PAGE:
Carey Rich opened a back door and disappeared for a few minutes while his event built up to its conclusion of trophy presentations and post-championship interviews.
If they popped in last Sunday, they saw USC guard Jermaine Couisnard drop 40 points in his public debut. If they found a seat Tuesday, they were treated to the return of Gamecock greats Sindarius Thornwell and P.J. Dozier. A third NBA player, the Denver Nuggets’ Torrey Craig, showed up Thursday.
Sunday’s finale was about the game — a 133-110 win for Dozier, Maik Kotsar and their Chick-fil-A squad over Trae Hannibal, Wildens Leveque and Hood Construction — a certain spectator and what’s next.
Rich’s brief exit from the gym had a purpose: He was escorting Ja Morant to his car. When Rich returned, the Pro-Am founder and host wore the widest grin of a week that was full of them.
“I’ll tell you one thing,” Rich said, “Ja was so excited, especially during the game. He said, ‘Man, if there was a way we could get rid of camera phones, I’ll get out and there and play.’
“But you know what we said as I walked him out to the car, he did say, ‘Don’t worry, I’ll be back here playing before it’s all over with.’ ”
Morant was the “surprise guest” Pro-Am officials had been teasing since Thursday to show up for the championship. When the Dalzell native and second pick of the NBA Draft arrived, it further confirmed the rise of Rich’s event. You’ll soon see Morant play for the Memphis Grizzlies, but Sunday you could spot him sitting courtside with Hannibal and shaking hands with Dozier.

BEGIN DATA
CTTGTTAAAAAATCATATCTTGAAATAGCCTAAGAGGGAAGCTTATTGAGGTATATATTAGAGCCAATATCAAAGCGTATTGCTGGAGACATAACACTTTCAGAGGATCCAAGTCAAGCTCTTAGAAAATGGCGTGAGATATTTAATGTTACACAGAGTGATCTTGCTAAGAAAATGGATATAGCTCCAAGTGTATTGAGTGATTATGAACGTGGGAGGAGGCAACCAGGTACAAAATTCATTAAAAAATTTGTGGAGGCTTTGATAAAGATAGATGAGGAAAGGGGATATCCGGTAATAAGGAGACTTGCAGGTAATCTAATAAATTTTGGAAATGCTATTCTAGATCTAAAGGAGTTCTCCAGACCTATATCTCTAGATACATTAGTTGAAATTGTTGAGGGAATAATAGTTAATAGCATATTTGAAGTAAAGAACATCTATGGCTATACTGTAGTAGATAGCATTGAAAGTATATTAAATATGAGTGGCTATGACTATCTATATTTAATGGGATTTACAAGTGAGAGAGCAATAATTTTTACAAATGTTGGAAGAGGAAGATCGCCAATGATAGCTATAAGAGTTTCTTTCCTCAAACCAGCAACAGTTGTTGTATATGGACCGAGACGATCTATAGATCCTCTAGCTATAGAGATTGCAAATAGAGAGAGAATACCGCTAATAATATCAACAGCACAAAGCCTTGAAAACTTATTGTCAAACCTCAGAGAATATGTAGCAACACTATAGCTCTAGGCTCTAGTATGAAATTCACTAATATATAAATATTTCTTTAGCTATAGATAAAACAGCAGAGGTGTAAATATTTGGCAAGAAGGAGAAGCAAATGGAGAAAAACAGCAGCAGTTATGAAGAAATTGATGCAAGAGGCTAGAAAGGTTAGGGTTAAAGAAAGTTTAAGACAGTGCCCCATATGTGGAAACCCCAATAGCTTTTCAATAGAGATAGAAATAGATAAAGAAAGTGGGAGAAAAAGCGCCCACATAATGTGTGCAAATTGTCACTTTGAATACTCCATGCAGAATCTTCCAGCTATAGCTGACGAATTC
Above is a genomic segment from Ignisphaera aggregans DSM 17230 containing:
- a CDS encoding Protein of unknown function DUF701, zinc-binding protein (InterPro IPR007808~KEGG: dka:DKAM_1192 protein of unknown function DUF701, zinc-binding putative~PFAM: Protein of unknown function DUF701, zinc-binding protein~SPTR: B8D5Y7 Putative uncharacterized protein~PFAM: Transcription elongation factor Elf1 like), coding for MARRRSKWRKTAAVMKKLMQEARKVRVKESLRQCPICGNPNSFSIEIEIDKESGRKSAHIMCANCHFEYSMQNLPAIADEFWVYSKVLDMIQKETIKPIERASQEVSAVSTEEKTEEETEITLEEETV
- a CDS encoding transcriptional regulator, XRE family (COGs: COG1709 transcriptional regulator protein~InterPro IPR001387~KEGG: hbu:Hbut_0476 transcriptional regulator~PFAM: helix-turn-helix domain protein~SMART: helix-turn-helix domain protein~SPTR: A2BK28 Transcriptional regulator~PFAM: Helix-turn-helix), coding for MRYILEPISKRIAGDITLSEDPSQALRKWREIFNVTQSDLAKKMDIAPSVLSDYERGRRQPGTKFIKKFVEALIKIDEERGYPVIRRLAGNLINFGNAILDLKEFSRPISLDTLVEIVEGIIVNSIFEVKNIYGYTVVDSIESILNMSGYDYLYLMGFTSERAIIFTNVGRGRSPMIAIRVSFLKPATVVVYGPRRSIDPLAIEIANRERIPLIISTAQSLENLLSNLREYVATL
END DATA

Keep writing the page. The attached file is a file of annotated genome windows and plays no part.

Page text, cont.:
“This is home,” Morant said. “Carey’s always promoting SC basketball and there was a time I played in this tournament. Even though I’m not playing this year, I’m just coming to show my support.”
Morant was drafted after Spartanburg’s Zion Williamson in June, rocketing the Palmetto State into basketball’s national spotlight. The Pro-Am gave it all a local spin.
“I feel like we’re very underrated, honestly,” Morant said. “This year, me and Zion go 1 and 2 out of South Carolina is great. But there’s a talent in this game you’re about to see later on in this game today. I feel like there’s a lot of guys capable of being on the status me and Zion are on and have pro careers.”
Hartsville’s Hannibal scored 28 points and grabbed five rebounds Sunday. Columbia’s Dozier had 16 points, eight boards and eight assists.
“When you think of South Carolina, it’s usually a football state,” said Craig, a Great Falls product. “There’s a lot of NFL athletes, there’s a lot of great football players in the NFL right now. People don’t really think of South Carolina as a basketball state. But for guys to 1 and 2 (in the draft) to be from South Carolina and then the guys from South Carolina that are already in the league, it means a lot.
“So hopefully the trend continues.”
When asked if he’d eventually play in the Pro-Am as a Grizzly, Morant smiled and said, “Ah, yeah, definitely.”
The ninth-annual Pro-Am is set for next July.
“I know most of these young guys from the ground level,” Rich said. “And once they’re elevated, fortunately because of relationships that we build throughout, they don’t forget. They find a way to still be a part of it. Hopefully there’s a track record in place that demonstrates us being able to put together and put on a first-class product.
“And that’s what guys like Ja, Zion Williamson came to one of our events a couple years ago. So, hopefully, with what we’ve been able to do in terms of our track record, putting on a good competitive, exciting, first-class product event, hopefully that’s enough to get a guy like Ja Morant back to the city of Columbia.”
As for the current Gamecocks, perhaps no one boosted his stock more at the Pro-Am than Couisnard. The redshirt freshman averaged an event-best over 39 points per game.
He just didn’t play in the last one.
Couisnard was on hand to support his Chick-fil-A teammates on Sunday, but he was wearing a boot after injuring his ankle in a pickup game. The injury is not thought to be serious. He’s still expected to be a key part of the upcoming USC season.
“I’m good,” Couisnard said. “I’m straight.”